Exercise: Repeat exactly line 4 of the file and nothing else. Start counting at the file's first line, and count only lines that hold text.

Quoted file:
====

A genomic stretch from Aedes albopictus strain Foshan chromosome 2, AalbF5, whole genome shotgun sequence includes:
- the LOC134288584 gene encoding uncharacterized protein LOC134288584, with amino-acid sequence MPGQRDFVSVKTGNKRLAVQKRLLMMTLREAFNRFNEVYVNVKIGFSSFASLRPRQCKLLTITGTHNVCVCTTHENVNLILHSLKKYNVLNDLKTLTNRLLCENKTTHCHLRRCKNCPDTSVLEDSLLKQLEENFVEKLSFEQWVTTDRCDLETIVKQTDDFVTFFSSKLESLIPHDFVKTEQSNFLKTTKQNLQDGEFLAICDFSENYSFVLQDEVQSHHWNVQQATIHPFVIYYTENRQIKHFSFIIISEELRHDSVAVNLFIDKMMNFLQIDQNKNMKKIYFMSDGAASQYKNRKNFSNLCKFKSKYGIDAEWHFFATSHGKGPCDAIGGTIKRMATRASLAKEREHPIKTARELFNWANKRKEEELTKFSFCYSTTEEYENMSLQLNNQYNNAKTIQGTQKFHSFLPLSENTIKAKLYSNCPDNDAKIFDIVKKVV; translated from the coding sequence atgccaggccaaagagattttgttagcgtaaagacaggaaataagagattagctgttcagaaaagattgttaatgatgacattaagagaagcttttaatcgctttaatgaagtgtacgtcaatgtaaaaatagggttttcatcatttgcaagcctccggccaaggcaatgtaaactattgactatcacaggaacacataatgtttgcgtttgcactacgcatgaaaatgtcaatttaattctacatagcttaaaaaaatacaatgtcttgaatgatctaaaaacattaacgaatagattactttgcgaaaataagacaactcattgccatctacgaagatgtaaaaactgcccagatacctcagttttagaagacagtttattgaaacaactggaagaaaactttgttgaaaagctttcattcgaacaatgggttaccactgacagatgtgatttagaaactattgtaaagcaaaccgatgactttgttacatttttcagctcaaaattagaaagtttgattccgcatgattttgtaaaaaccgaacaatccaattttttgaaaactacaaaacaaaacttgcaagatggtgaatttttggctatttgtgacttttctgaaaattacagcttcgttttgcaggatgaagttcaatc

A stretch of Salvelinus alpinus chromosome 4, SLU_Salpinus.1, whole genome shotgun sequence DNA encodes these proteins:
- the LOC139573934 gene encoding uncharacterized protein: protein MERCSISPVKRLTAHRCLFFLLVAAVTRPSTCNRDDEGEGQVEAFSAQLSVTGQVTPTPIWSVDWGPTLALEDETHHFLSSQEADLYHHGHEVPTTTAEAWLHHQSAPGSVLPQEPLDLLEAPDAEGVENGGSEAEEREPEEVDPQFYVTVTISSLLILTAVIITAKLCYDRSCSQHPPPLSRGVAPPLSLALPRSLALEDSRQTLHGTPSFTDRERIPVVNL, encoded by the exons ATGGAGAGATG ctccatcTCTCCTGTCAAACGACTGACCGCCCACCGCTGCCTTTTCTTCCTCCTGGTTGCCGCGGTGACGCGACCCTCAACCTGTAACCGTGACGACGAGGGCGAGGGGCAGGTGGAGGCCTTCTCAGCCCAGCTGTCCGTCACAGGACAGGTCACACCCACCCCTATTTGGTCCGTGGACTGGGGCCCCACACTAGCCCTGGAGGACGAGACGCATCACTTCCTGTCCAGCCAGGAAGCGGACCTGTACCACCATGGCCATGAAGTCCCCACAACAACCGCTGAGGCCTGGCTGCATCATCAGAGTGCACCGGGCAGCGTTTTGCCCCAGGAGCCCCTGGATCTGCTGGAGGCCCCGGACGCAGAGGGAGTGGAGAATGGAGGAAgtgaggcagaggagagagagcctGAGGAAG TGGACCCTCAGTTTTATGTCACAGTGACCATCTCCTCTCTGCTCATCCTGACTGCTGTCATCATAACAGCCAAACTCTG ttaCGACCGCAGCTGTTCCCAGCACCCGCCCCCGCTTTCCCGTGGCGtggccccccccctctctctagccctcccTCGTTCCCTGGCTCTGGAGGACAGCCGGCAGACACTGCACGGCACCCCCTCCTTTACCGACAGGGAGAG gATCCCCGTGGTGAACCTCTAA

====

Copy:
- the LOC139573934 gene encoding uncharacterized protein: protein MERCSISPVKRLTAHRCLFFLLVAAVTRPSTCNRDDEGEGQVEAFSAQLSVTGQVTPTPIWSVDWGPTLALEDETHHFLSSQEADLYHHGHEVPTTTAEAWLHHQSAPGSVLPQEPLDLLEAPDAEGVENGGSEAEEREPEEVDPQFYVTVTISSLLILTAVIITAKLCYDRSCSQHPPPLSRGVAPPLSLALPRSLALEDSRQTLHGTPSFTDRERIPVVNL, encoded by the exons ATGGAGAGATG ctccatcTCTCCTGTCAAACGACTGACCGCCCACCGCTGCCTTTTCTTCCTCCTGGTTGCCGCGGTGACGCGACCCTCAACCTGTAACCGTGACGACGAGGGCGAGGGGCAGGTGGAGGCCTTCTCAGCCCAGCTGTCCGTCACAGGACAGGTCACACCCACCCCTATTTGGTCCGTGGACTGGGGCCCCACACTAGCCCTGGAGGACGAGACGCATCACTTCCTGTCCAGCCAGGAAGCGGACCTGTACCACCATGGCCATGAAGTCCCCACAACAACCGCTGAGGCCTGGCTGCATCATCAGAGTGCACCGGGCAGCGTTTTGCCCCAGGAGCCCCTGGATCTGCTGGAGGCCCCGGACGCAGAGGGAGTGGAGAATGGAGGAAgtgaggcagaggagagagagcctGAGGAAG TGGACCCTCAGTTTTATGTCACAGTGACCATCTCCTCTCTGCTCATCCTGACTGCTGTCATCATAACAGCCAAACTCTG ttaCGACCGCAGCTGTTCCCAGCACCCGCCCCCGCTTTCCCGTGGCGtggccccccccctctctctagccctcccTCGTTCCCTGGCTCTGGAGGACAGCCGGCAGACACTGCACGGCACCCCCTCCTTTACCGACAGGGAGAG gATCCCCGTGGTGAACCTCTAA